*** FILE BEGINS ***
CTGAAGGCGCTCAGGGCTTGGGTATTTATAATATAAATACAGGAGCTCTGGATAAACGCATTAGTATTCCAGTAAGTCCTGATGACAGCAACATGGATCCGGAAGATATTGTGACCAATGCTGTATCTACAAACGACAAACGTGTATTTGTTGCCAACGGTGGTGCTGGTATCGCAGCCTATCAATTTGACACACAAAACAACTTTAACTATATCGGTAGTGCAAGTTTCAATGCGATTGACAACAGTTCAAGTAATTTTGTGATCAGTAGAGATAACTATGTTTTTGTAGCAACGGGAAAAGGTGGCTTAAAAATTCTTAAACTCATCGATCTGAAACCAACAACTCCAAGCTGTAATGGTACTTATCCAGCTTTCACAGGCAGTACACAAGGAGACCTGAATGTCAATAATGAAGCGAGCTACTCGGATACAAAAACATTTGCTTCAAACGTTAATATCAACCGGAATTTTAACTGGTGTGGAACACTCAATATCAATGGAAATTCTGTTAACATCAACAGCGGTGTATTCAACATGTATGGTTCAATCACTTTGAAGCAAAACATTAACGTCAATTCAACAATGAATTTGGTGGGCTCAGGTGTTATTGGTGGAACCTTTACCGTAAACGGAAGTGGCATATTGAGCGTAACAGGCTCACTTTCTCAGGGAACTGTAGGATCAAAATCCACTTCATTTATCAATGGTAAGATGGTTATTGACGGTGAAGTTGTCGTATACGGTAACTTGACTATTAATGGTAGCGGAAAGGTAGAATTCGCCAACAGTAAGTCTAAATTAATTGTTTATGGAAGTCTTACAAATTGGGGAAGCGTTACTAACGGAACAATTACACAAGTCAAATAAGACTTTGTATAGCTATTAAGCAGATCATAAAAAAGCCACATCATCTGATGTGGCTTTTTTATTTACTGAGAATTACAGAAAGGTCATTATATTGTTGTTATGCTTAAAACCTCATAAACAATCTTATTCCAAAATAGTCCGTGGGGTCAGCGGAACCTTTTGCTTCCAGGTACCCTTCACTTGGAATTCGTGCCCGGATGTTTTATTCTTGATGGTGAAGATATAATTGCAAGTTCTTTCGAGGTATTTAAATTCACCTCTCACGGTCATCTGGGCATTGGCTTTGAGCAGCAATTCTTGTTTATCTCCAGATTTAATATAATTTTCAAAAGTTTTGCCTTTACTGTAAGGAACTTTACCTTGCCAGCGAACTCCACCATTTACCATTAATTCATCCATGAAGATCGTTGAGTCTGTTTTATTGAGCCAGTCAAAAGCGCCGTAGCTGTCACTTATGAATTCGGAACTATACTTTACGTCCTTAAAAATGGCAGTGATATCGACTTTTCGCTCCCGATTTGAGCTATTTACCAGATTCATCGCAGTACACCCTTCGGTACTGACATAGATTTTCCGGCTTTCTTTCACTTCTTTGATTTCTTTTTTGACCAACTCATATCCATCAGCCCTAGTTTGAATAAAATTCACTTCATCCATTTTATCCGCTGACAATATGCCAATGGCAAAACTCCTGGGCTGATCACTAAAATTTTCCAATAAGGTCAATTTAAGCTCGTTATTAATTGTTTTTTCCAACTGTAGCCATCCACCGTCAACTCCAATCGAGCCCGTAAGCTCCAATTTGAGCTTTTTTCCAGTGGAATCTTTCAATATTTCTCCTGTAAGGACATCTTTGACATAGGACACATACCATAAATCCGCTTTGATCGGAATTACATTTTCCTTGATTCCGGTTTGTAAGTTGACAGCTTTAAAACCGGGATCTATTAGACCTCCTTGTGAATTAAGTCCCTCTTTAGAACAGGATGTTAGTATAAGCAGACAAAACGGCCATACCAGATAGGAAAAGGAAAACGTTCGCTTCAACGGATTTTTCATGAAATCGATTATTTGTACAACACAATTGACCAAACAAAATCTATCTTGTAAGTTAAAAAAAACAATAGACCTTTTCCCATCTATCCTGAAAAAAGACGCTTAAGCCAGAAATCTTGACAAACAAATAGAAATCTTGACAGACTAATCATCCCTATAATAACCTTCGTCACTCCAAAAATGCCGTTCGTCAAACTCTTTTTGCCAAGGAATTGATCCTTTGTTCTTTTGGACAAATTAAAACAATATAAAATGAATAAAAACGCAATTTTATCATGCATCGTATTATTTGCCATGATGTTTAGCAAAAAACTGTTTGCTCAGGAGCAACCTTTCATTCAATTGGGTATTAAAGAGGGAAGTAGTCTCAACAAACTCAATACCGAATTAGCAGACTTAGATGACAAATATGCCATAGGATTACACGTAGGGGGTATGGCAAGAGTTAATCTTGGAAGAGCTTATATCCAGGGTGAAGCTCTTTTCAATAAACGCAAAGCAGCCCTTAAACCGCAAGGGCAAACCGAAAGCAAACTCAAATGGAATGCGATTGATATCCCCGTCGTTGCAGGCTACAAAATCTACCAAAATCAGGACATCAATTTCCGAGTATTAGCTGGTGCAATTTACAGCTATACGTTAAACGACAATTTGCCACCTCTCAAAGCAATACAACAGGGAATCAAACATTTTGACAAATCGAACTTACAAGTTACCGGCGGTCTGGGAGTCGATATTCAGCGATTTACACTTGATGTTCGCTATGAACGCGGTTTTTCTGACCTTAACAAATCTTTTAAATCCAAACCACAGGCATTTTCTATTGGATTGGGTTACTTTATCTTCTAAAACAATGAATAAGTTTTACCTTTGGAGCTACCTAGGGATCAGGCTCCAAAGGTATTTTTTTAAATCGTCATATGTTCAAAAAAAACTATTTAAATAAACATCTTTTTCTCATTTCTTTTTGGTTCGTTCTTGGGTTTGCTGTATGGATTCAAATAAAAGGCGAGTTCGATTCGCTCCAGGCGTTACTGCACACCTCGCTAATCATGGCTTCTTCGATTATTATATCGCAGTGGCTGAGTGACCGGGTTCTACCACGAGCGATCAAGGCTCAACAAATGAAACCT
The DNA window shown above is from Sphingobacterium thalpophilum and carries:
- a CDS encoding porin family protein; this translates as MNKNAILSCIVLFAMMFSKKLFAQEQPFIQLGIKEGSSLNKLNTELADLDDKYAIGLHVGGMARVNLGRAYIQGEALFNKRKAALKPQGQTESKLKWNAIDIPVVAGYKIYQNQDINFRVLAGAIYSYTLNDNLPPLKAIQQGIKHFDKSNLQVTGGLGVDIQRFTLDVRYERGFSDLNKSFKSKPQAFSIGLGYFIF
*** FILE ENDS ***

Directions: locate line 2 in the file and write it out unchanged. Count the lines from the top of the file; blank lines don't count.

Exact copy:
The DNA window shown above is from Sphingobacterium thalpophilum and carries: